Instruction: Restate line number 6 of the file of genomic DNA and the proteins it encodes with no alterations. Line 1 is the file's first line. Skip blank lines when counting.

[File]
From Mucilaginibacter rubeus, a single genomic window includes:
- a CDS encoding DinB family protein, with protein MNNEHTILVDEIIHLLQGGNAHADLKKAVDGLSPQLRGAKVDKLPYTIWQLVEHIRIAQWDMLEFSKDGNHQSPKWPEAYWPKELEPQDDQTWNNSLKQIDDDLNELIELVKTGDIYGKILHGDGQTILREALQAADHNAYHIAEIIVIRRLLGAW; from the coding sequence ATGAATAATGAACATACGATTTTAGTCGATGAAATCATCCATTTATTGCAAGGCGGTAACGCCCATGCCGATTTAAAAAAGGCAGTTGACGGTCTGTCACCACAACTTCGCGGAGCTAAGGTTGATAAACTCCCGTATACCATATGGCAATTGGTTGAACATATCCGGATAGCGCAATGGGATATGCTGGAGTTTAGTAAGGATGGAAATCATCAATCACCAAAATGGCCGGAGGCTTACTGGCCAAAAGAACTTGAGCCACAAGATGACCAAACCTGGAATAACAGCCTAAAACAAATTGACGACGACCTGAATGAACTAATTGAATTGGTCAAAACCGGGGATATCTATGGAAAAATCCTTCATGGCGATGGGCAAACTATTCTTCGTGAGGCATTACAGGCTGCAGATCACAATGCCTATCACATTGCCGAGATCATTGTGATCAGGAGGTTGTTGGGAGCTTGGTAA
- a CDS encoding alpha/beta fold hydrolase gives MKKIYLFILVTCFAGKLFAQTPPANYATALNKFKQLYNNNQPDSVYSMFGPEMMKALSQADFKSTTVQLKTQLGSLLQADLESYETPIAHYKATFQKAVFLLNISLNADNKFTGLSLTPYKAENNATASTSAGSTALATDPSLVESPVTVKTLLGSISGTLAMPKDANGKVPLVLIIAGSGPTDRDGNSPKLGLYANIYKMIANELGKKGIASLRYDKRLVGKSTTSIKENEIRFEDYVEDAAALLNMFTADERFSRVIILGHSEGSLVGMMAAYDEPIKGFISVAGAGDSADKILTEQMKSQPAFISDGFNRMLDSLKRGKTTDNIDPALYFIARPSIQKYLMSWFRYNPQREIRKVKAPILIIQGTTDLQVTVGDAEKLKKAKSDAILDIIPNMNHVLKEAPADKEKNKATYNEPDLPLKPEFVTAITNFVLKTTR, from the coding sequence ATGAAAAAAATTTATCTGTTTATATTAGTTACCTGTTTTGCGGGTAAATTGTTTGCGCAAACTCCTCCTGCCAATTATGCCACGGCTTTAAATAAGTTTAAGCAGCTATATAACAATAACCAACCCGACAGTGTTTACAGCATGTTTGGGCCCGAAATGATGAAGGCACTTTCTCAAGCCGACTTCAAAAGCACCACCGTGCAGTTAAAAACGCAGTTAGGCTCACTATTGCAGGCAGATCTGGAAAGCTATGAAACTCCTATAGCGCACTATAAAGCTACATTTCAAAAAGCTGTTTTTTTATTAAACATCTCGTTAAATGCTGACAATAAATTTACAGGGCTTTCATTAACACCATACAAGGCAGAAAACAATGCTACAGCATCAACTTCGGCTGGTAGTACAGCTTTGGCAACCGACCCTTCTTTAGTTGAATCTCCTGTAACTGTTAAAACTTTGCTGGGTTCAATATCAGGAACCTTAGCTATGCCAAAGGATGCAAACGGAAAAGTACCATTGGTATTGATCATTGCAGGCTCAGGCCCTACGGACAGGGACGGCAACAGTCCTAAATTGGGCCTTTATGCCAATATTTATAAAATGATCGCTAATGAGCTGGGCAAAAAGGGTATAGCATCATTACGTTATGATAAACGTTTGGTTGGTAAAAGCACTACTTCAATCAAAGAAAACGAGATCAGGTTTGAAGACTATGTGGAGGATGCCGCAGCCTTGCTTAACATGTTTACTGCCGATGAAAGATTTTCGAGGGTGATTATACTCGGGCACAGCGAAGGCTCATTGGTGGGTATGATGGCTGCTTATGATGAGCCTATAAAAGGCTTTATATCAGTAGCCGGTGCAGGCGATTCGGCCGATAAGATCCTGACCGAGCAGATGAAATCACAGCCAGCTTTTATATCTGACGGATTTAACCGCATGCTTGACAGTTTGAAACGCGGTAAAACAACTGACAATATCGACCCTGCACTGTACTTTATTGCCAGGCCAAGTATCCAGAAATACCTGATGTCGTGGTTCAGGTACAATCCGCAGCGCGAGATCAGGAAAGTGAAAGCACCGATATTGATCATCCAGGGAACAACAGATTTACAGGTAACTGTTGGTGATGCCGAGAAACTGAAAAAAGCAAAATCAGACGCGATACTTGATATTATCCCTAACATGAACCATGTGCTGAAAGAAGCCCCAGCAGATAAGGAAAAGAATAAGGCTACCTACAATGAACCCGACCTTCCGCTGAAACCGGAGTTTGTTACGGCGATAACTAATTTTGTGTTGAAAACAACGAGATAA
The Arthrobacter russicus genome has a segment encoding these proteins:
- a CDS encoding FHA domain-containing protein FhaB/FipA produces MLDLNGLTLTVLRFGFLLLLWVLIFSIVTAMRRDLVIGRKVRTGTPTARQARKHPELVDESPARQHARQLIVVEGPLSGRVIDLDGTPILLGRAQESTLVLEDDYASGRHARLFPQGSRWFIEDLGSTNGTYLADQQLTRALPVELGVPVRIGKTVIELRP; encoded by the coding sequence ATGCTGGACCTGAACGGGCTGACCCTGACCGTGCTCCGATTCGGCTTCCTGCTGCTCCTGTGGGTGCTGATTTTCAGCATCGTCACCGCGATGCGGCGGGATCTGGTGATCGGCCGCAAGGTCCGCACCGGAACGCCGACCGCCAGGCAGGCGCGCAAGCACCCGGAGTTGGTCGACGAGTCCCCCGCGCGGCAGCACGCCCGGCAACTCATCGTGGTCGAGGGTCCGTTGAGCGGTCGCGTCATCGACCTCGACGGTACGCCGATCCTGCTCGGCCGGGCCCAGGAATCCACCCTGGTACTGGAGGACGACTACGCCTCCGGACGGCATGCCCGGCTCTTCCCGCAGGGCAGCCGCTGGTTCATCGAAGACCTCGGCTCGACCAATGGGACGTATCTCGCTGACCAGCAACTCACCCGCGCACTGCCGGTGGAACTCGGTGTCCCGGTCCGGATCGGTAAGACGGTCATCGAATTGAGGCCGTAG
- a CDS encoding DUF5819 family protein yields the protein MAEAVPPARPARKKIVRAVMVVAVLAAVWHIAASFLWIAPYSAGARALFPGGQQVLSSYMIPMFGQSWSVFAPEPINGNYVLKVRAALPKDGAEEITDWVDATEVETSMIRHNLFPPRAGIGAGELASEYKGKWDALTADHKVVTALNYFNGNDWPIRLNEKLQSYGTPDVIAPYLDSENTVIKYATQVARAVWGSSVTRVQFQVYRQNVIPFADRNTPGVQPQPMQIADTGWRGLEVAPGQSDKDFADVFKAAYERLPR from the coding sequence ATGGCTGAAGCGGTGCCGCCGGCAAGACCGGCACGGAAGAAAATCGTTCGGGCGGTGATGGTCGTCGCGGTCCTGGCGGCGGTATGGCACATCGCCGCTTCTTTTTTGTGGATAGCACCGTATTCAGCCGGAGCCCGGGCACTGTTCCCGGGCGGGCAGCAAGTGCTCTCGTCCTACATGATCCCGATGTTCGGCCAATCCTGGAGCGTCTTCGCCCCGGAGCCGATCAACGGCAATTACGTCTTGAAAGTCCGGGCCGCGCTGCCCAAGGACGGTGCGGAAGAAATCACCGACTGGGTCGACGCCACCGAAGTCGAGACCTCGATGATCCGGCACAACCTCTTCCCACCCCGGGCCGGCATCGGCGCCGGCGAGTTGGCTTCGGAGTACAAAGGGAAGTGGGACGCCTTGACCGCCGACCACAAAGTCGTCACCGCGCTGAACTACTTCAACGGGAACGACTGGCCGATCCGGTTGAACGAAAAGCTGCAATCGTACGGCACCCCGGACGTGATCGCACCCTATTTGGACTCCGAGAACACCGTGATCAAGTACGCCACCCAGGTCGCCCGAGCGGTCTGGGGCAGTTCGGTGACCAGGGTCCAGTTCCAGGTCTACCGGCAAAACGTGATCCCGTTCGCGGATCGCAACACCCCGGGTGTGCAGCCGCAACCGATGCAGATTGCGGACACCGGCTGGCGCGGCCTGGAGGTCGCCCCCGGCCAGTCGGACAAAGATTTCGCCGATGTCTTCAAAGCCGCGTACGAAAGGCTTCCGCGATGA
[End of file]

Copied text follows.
- a CDS encoding DUF5819 family protein yields the protein MAEAVPPARPARKKIVRAVMVVAVLAAVWHIAASFLWIAPYSAGARALFPGGQQVLSSYMIPMFGQSWSVFAPEPINGNYVLKVRAALPKDGAEEITDWVDATEVETSMIRHNLFPPRAGIGAGELASEYKGKWDALTADHKVVTALNYFNGNDWPIRLNEKLQSYGTPDVIAPYLDSENTVIKYATQVARAVWGSSVTRVQFQVYRQNVIPFADRNTPGVQPQPMQIADTGWRGLEVAPGQSDKDFADVFKAAYERLPR from the coding sequence ATGGCTGAAGCGGTGCCGCCGGCAAGACCGGCACGGAAGAAAATCGTTCGGGCGGTGATGGTCGTCGCGGTCCTGGCGGCGGTATGGCACATCGCCGCTTCTTTTTTGTGGATAGCACCGTATTCAGCCGGAGCCCGGGCACTGTTCCCGGGCGGGCAGCAAGTGCTCTCGTCCTACATGATCCCGATGTTCGGCCAATCCTGGAGCGTCTTCGCCCCGGAGCCGATCAACGGCAATTACGTCTTGAAAGTCCGGGCCGCGCTGCCCAAGGACGGTGCGGAAGAAATCACCGACTGGGTCGACGCCACCGAAGTCGAGACCTCGATGATCCGGCACAACCTCTTCCCACCCCGGGCCGGCATCGGCGCCGGCGAGTTGGCTTCGGAGTACAAAGGGAAGTGGGACGCCTTGACCGCCGACCACAAAGTCGTCACCGCGCTGAACTACTTCAACGGGAACGACTGGCCGATCCGGTTGAACGAAAAGCTGCAATCGTACGGCACCCCGGACGTGATCGCACCCTATTTGGACTCCGAGAACACCGTGATCAAGTACGCCACCCAGGTCGCCCGAGCGGTCTGGGGCAGTTCGGTGACCAGGGTCCAGTTCCAGGTCTACCGGCAAAACGTGATCCCGTTCGCGGATCGCAACACCCCGGGTGTGCAGCCGCAACCGATGCAGATTGCGGACACCGGCTGGCGCGGCCTGGAGGTCGCCCCCGGCCAGTCGGACAAAGATTTCGCCGATGTCTTCAAAGCCGCGTACGAAAGGCTTCCGCGATGA